@Ridley: I read the post, but couldn’t make it through the comments. I agree, there’s too much defensiveness from fat people (speaking as a fat person). Yes, we’re unfairly judged, but the fact is, North Americans are too fat. Demanding that fat be considered normal and attractive is nonsensical. It may be normal these days, but it’s not generally attractive.

    I don’t really want to read about women who are overweight, hairy, with bad skin hooking up with short, bald, hairy fat men. I want to read about sexy people. Shallowness R Me.

  7. Pat
    Jan 06, 2011 @ 19:58:51

    “Do you agree or disagree that romance heroines have become more varied in phenotypical terms?”

    Who cares? I don’t read books for the physical description of the heroine (or hero). I expect these to be pure fantasy. You could equally well complain that the HEA is unrealistic -‘ convincing, maybe, but not truly realistic.

    If I want realism, I’ll read the newspaper.

    Like the news about Borders. Bummer.

  8. MaryK
    Jan 06, 2011 @ 20:52:11

    I don’t read for real life scenarios either which is why I read few Contemporaries. But at the same time, I have to have some sense of connection with the heroine, something that I can identify with. Beautiful, sexy, kick-ass heroines start out with a sympathy deficit so their characterization has to be top-notch for me to enjoy them.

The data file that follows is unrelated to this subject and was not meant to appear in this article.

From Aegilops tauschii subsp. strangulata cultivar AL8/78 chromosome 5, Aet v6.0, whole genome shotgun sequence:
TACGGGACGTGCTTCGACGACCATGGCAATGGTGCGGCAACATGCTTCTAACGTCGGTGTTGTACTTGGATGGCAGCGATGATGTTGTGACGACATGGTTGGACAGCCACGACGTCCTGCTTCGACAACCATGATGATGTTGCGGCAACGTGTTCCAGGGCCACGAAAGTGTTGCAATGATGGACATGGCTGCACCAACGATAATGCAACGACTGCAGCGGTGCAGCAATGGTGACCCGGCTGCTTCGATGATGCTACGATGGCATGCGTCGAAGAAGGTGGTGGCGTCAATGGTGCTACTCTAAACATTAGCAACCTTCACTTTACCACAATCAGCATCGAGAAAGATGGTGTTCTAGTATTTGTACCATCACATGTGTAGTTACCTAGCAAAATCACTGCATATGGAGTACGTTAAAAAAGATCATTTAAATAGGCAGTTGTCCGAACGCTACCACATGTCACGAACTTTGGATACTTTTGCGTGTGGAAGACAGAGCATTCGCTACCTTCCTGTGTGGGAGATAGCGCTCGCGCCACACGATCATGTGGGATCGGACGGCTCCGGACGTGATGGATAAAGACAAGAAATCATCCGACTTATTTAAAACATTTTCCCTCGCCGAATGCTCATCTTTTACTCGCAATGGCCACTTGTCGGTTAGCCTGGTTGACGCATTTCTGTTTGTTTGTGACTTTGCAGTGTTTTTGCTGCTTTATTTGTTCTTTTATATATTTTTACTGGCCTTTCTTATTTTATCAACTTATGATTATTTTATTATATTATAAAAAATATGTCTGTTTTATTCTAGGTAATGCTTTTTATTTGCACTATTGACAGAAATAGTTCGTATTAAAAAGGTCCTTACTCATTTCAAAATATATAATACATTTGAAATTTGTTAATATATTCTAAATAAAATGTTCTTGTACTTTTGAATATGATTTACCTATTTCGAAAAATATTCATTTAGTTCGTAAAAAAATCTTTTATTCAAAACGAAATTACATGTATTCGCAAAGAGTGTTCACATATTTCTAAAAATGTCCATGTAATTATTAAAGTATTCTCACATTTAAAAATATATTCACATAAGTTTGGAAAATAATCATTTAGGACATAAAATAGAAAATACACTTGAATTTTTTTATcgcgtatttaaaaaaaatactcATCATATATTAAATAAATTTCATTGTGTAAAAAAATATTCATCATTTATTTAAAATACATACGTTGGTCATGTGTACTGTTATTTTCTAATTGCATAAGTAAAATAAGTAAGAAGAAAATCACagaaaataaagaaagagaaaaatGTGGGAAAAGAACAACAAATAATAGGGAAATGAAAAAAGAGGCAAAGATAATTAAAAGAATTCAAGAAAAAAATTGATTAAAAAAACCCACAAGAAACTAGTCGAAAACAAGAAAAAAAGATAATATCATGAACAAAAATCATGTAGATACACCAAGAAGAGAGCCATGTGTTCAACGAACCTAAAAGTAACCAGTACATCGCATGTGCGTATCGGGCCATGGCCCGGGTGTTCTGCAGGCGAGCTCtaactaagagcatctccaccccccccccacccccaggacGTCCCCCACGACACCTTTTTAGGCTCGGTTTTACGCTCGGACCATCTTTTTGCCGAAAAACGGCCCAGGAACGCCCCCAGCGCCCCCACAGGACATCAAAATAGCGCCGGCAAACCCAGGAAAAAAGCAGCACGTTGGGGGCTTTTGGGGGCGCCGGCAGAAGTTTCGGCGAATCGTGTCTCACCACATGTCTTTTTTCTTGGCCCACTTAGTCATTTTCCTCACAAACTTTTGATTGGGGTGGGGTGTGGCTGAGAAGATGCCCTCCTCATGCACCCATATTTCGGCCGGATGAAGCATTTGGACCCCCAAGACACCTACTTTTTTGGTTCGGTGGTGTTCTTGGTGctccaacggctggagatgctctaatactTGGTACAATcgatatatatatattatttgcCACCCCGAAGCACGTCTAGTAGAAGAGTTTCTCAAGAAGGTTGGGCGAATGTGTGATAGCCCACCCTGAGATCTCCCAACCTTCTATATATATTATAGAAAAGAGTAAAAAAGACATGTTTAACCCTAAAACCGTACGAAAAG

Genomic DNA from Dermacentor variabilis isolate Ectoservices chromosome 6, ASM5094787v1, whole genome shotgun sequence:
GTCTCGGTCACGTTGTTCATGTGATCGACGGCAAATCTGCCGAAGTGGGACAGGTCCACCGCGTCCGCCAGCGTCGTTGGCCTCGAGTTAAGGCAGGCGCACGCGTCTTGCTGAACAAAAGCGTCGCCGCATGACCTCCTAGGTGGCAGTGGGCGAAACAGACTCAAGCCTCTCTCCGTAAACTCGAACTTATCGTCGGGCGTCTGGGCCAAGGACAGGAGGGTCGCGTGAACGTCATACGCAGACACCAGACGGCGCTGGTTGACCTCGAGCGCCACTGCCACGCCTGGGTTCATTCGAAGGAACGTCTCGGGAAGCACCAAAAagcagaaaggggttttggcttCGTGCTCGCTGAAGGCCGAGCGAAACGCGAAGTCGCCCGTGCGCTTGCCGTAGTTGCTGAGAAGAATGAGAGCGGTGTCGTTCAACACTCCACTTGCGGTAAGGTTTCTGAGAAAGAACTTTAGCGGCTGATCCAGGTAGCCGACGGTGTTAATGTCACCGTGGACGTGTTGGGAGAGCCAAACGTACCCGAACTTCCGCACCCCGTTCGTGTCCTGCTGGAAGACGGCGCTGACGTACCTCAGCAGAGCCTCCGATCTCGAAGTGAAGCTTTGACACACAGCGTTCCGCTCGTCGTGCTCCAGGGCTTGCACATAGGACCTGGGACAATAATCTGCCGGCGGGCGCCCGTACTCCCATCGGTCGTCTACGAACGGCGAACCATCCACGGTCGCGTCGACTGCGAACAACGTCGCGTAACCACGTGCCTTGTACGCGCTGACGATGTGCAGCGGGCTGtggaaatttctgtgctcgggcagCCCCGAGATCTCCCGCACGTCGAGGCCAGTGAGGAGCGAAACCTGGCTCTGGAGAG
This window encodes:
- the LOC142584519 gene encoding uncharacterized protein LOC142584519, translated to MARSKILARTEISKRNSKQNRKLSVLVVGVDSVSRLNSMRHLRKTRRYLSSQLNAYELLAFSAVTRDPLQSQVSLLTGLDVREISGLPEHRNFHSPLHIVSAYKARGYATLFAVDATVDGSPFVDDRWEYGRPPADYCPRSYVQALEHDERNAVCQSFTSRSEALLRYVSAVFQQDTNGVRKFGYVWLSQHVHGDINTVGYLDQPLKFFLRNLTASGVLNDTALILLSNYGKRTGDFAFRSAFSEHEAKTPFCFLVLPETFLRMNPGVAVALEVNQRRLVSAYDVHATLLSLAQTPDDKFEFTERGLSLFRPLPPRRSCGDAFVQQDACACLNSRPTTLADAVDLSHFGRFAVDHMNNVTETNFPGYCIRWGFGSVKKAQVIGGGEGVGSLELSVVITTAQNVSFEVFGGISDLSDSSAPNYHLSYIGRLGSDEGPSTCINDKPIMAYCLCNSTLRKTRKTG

Generally speaking, I like ordinary-heroine-in-extraordinary-circumstances scenarios. Though I’ve nothing against fantasy heroes. ;) We all have weaknesses, right?

  9. Eva_baby
    Jan 06, 2011 @ 22:13:34

    Romance, more than almost any other genre I read tends to rely heavily on describing with much detail, physical features and clothing. It seems to be as much as part of the genre as the HEA. I think it would be fascinating to read a romance where the author doesn’t physically describe the heroine at all and see how readers react.

    Personally, nothing is more boring than sameness. Even the most beautiful, most kick ass, leather wearing tattooed feisty chick gets real, real, real old after awhile.

    I don’t mind a ‘regular’ heroine. In fact I actually like it when I come across a romance where the h/h tends to be more blue collar and not quite so romance-fantasy wonderful, because they are so rare.

  10. Evelyn Lafont
    Jan 06, 2011 @ 22:56:16

    RE: changing standards of beauty in romance

    I think the standards of beauty are pretty varied–but what I do notice (and hate) is that most heroines are under 30. The emotional maturity that comes with aging is an extremely interesting and nuanced phenomenon that I would love to see utilized and explored more by authors.